Lighting retrofits to fluorescent, induction and LED lighting provide the quickest economic paybacks of any energy efficient building systems upgrades. Nationwide, over 40 utilities provide lighting rebates which in certain cases can be worth as much as 50% of installed costs or greater. When coupled with utility rebates and a lighting EPAct tax deduction, a lighting retrofit often has a less than 1 year economic payback.
HVAC is the largest building energy user in office buildings. During the economic downturn many office buildings deferred large system HVAC projects that now must be addressed. One basic HVAC technology that typically generates EPAct tax incentives is chillers, typically in buildings less than 150,000 square feet. For larger buildings, the owner should consider installing a hybrid chiller, which can alternate between two fuel sources, typically natural gas and electricity, based on the fuel source that is less expensive at the present time. Office “zombie building” owners that want to leapfrog in front of the competition should consider also installing thermal storage systems. Unlike traditional cooling systems, thermal storage systems make ice at night during off-peak hours, when rates for electricity are typically much lower, and then pump the cold water that is produced throughout the walls in order to cool the offices during the day. The EPAct tax provisions actively encourage property owners to use less power by utilizing this or similar technology, which function to overcome the electricity price differential by capitalizing on the so-called “time of day” pricing difference. As set forth under the Electricity Section of the Energy Policy Act of 2005, each electric utility must offer all of its customers a time-based rate schedule. In addition, because thermal storage systems save so much daytime electricity use, state and local utility programs will often provide large rebates.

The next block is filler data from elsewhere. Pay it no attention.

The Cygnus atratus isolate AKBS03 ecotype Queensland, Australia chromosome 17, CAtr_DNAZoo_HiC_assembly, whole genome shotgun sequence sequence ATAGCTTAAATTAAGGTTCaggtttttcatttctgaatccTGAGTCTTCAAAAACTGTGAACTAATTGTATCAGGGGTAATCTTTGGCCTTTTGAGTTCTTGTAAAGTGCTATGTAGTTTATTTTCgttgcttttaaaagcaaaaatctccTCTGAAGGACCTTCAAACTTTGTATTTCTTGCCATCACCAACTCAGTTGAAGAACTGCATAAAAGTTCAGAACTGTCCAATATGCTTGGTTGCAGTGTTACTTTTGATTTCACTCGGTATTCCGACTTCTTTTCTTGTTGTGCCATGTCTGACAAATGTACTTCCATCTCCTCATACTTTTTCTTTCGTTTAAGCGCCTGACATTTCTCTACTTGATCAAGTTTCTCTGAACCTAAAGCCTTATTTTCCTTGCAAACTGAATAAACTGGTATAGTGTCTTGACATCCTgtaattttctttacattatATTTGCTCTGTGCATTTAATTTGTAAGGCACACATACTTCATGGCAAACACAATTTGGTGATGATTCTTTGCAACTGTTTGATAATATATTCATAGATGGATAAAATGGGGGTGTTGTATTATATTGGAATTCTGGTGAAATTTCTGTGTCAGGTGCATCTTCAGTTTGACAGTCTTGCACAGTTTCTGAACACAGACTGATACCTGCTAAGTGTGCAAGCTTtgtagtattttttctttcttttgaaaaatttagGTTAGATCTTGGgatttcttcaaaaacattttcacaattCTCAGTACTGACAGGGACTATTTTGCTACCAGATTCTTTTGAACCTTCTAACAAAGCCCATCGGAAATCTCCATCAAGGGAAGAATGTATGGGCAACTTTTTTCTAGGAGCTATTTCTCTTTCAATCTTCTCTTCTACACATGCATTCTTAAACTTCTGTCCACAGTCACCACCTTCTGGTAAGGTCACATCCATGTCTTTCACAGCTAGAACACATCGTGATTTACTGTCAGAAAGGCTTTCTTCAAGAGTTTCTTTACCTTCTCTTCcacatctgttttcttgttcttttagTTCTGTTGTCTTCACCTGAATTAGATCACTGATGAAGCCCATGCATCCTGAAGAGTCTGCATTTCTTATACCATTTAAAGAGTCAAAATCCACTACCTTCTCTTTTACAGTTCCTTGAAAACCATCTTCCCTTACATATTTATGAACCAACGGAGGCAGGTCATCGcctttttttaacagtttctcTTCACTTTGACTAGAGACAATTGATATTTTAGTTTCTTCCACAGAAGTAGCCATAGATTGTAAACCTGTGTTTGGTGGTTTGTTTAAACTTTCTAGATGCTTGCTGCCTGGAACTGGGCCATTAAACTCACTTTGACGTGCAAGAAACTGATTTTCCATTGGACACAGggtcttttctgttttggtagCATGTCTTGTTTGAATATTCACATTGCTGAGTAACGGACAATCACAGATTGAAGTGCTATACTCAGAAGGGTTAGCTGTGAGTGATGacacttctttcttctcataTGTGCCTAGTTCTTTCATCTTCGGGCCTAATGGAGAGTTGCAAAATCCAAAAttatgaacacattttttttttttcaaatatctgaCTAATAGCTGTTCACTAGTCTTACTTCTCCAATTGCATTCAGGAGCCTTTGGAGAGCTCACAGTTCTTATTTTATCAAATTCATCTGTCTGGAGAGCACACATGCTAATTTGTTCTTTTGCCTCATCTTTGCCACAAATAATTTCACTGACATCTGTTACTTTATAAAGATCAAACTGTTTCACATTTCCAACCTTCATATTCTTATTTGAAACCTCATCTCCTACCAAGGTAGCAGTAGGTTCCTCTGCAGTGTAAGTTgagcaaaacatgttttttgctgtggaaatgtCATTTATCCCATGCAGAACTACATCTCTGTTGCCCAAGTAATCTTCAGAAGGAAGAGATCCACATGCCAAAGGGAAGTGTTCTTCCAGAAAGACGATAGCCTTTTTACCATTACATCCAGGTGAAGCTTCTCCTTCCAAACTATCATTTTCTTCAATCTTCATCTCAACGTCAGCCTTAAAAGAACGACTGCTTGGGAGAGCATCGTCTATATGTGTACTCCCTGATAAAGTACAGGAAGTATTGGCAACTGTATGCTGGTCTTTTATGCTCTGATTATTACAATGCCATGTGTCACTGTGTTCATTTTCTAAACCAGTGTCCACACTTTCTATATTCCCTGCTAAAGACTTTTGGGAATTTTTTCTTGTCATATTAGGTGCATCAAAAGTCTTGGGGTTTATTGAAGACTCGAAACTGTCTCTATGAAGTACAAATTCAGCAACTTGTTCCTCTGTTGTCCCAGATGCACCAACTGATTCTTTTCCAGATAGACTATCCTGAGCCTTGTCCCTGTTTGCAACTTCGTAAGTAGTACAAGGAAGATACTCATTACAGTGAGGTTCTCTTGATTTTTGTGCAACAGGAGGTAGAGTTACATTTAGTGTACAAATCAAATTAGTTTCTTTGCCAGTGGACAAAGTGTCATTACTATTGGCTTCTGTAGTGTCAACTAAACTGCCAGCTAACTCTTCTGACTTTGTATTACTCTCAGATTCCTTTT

The following chart illustrates the potential EPAct tax benefits for a few publicly disclosed previously challenged buildings: